In this case, a nurse expert witness was called by the plaintiff to opine on whether proper procedures were followed during the transfer of a premature infant from one facility to another via helicopter. A baby girl was born 8 weeks prematurely and was admitted to the neonatal intensive care unit. Her respiratory distress syndrome and numerous other problems, she required treatment with oxygen enhanced mechanical ventilation and numerous other medications and procedures. Her respiratory requirements necessitated her transfer to a university medical center 200 miles away. She was taken by rotor wing aircraft, which encountered an onboard burning incident that required emergency landing. Transport was continued by ambulance until a second aircraft could arrive. She arrived at the university hospital in an extremely hypoxic and acidotic state. She remained hospitalized for more than one month.
Question(s) For Expert Witness
- 1. What conditions exist during air and ambulance transport of a critical care infant?
- 2. Did these conditions cause the infant’s mental deficits?
Expert Witness Response
The infant’s post-NICU medical status is reflective of neurological deficits that impact her activities of daily living and educational needs. The transport environment that existed from the time of departure from the birth hospital to the university hospital resulted in these deficits.
Although the infant required transfer related to her respiratory care requirements, she exhibited sufficient clinical stability for transport as evidenced by her vital signs, oxygen saturations and arterial blood gases immediately prior to her departure. Accordingly, she was adequately stabilized for air transport.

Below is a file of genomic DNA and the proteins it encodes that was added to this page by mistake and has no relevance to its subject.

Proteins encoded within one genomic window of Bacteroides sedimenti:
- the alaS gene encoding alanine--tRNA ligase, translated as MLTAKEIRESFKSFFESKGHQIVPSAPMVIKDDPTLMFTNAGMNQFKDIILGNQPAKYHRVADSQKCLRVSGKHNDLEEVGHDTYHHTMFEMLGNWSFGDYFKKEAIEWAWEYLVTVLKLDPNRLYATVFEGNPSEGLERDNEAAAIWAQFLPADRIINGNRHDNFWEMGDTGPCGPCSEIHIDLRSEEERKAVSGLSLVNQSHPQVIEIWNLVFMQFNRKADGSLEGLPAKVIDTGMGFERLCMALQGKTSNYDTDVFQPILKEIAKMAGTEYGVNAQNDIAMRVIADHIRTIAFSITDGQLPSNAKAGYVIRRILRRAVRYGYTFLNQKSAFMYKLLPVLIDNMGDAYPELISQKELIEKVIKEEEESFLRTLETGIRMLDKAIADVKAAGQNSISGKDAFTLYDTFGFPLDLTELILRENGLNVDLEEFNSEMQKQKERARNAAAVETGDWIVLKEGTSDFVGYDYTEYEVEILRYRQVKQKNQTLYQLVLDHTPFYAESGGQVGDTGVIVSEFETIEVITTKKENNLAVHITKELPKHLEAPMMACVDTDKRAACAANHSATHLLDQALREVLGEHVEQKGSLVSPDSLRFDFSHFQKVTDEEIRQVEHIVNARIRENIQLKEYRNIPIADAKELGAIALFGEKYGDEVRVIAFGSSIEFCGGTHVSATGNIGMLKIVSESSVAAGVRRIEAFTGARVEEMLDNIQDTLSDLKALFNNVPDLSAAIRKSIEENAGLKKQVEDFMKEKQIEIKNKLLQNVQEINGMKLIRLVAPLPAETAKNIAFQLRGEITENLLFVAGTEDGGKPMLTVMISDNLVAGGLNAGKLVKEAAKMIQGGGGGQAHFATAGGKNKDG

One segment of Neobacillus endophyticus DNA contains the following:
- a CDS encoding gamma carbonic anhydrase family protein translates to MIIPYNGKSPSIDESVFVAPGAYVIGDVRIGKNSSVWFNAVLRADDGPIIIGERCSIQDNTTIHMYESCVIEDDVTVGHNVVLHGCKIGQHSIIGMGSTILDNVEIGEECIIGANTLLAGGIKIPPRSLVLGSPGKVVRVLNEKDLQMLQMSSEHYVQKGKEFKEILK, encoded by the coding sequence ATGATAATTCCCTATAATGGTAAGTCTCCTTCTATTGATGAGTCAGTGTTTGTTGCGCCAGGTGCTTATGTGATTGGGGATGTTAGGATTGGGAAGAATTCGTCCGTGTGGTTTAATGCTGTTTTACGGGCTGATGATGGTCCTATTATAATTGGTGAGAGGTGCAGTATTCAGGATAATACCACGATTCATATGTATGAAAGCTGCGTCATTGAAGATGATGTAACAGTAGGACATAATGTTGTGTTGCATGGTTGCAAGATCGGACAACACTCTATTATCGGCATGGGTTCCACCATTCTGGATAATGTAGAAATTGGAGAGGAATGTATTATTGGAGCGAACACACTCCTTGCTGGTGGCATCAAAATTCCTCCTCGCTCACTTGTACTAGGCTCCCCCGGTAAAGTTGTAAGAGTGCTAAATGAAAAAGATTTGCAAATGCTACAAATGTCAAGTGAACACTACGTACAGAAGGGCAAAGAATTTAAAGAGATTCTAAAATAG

The transport environment is dynamic and does not afford the clinical staff all of the technological resources and treatment capabilities available in a NICU. Therefore, it is imperative that transit times be kept to an absolute minimum.
Due to the burning event and the resulting aborted flight, the infant did not receive a correct and timely transfer, which placed her at risk for neurological injury. Ground ambulance transfers are characterized by numerous dynamic events related to road and traffic conditions whereas air transfers are generally more stable.
Loading and unloading events are the most critical phases of neonatal transport as are frequent acceleration/deceleration occurrences. The infant endured two additional loading/unloading events due to the burning event of the helicopter and the need to travel by ground ambulance. Because of the degree of ventilator support required during transport, the ground ambulance needed to stop in route to secure additional oxygen to avoid depleting the onboard medical gas tanks. This would not have been necessary during flight and exposed the baby to further physiologic stress.
In summary, it is my opinion that the disruptions that occurred in the transport sequence as provided by the defendant altered and prolonged the transport, which impacted the infant’s overall medical care and clinical stability. The burning event in the initial rotor wing aircraft led to a prolonged transit time and profound deterioration in her clinical condition during the delayed transport and the inability to provide necessary treatment to achieve clinical stabilization. The change in these transport conditions as a result of the burning event in the initial rotor wing aircraft placed her at high risk for neurological injury.
The expert is a registered nurse and neonatal nurse practitioner who had considerable experience rendering care to infants with a wide variety of conditions.